I watched about a third of a movie about magic and magicians today. Part of what stopped me from watching the whole of it was that I had never heard a "magician" refer to him- or herself that way. "Illusionist" was the term I thought all serious magicians used, pointing out implicitly that just because I was credulous didn't mean something was factually credible.
About the most interesting part of what I did watch came when the central character referred to the role deception played in the human and animal spectrum. On the one hand, deception is often scorned as unkind and duplicitous. On the other, there is a need and longing and usefulness to deception.
The example given was of a mother bird that sees the fox getting too near to her nest and the eggs within it. She flies away, flopping along the ground as if she had a broken wing. The fox follows, looking for a quick lunch, but as soon as the fox gets far enough from the nest and near enough to the mother, she simply flies away.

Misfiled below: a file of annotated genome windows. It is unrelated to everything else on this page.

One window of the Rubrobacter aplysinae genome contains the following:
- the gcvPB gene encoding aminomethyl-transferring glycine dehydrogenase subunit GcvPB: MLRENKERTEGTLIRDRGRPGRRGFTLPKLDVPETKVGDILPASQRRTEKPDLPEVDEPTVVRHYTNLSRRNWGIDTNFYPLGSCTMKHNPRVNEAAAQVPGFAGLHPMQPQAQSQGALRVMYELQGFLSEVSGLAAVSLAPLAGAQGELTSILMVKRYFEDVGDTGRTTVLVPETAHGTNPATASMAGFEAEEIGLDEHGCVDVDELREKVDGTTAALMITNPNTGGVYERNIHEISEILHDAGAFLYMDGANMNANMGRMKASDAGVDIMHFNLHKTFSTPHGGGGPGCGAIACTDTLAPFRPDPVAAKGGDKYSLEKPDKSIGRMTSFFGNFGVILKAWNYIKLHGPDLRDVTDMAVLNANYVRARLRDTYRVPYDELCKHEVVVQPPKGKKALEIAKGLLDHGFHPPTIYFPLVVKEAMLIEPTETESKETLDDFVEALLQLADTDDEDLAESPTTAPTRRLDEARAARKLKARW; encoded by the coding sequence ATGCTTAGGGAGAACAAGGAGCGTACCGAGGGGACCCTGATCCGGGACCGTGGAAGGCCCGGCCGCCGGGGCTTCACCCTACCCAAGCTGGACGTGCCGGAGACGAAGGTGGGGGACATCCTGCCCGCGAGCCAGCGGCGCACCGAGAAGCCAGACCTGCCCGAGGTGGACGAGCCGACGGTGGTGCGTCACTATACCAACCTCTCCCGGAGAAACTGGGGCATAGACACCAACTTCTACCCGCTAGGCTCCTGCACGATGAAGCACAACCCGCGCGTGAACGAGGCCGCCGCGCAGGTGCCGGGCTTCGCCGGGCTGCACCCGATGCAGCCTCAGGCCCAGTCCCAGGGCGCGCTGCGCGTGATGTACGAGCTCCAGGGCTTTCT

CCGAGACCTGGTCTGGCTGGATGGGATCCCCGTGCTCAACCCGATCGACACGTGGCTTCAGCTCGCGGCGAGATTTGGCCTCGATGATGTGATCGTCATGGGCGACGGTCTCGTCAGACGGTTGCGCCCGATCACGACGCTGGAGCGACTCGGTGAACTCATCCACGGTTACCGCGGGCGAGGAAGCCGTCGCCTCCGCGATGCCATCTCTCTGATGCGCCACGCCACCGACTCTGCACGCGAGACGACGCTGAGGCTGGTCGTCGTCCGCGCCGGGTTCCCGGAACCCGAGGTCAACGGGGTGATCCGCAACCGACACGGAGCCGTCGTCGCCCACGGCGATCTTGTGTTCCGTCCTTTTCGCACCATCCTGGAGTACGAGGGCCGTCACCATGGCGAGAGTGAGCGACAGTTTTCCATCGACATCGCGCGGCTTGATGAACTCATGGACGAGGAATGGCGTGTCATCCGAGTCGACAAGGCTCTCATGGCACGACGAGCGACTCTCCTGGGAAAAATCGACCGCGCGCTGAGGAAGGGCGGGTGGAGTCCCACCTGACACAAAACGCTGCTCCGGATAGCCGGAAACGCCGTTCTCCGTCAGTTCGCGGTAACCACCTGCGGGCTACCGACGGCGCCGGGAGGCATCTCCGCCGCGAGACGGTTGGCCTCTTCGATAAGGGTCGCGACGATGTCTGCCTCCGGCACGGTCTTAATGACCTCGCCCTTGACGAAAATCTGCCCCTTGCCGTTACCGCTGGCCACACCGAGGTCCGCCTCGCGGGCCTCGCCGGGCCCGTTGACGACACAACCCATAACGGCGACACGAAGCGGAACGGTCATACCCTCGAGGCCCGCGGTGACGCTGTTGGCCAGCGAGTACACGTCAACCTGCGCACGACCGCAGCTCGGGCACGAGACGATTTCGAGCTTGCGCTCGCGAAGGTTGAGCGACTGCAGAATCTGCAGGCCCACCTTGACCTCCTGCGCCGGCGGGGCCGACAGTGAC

And human beings have similar diversions ... both for protection and gain.
"I will tell you the truth," says the deceiver. And the listening mind, when it longs for the truth, is open and receptive. At this point the deceiver can take the route of bilking the believer or the route of, in fact, offering what the deceiver imagines to be the truth...and it may in fact benefit the believer.
On the one hand, please don't deceive me.
On the other, deceive and delight me.
Show me the truth.
Show me the magic.
Show me the illusion.